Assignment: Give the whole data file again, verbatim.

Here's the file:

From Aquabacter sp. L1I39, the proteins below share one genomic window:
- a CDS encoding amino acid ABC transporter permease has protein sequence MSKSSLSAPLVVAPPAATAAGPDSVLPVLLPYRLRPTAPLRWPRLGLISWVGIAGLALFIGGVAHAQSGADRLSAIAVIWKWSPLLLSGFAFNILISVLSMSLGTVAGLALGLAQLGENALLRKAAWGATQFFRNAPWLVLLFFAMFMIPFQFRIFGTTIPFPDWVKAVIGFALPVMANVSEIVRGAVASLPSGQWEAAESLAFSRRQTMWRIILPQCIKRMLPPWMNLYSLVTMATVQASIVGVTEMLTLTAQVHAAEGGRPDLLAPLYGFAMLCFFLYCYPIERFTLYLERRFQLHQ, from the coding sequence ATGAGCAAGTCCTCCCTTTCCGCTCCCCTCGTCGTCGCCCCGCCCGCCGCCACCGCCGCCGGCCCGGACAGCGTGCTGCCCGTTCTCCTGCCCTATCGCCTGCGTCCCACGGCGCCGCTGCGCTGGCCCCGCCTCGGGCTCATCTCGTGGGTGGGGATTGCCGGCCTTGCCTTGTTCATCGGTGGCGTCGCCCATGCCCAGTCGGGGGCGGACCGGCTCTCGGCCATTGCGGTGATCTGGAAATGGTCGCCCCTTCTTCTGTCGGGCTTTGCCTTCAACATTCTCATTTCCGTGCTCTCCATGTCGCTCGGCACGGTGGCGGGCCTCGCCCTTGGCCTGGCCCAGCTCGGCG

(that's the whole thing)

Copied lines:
From Aquabacter sp. L1I39, the proteins below share one genomic window:
- a CDS encoding amino acid ABC transporter permease has protein sequence MSKSSLSAPLVVAPPAATAAGPDSVLPVLLPYRLRPTAPLRWPRLGLISWVGIAGLALFIGGVAHAQSGADRLSAIAVIWKWSPLLLSGFAFNILISVLSMSLGTVAGLALGLAQLGENALLRKAAWGATQFFRNAPWLVLLFFAMFMIPFQFRIFGTTIPFPDWVKAVIGFALPVMANVSEIVRGAVASLPSGQWEAAESLAFSRRQTMWRIILPQCIKRMLPPWMNLYSLVTMATVQASIVGVTEMLTLTAQVHAAEGGRPDLLAPLYGFAMLCFFLYCYPIERFTLYLERRFQLHQ, from the coding sequence ATGAGCAAGTCCTCCCTTTCCGCTCCCCTCGTCGTCGCCCCGCCCGCCGCCACCGCCGCCGGCCCGGACAGCGTGCTGCCCGTTCTCCTGCCCTATCGCCTGCGTCCCACGGCGCCGCTGCGCTGGCCCCGCCTCGGGCTCATCTCGTGGGTGGGGATTGCCGGCCTTGCCTTGTTCATCGGTGGCGTCGCCCATGCCCAGTCGGGGGCGGACCGGCTCTCGGCCATTGCGGTGATCTGGAAATGGTCGCCCCTTCTTCTGTCGGGCTTTGCCTTCAACATTCTCATTTCCGTGCTCTCCATGTCGCTCGGCACGGTGGCGGGCCTCGCCCTTGGCCTGGCCCAGCTCGGCG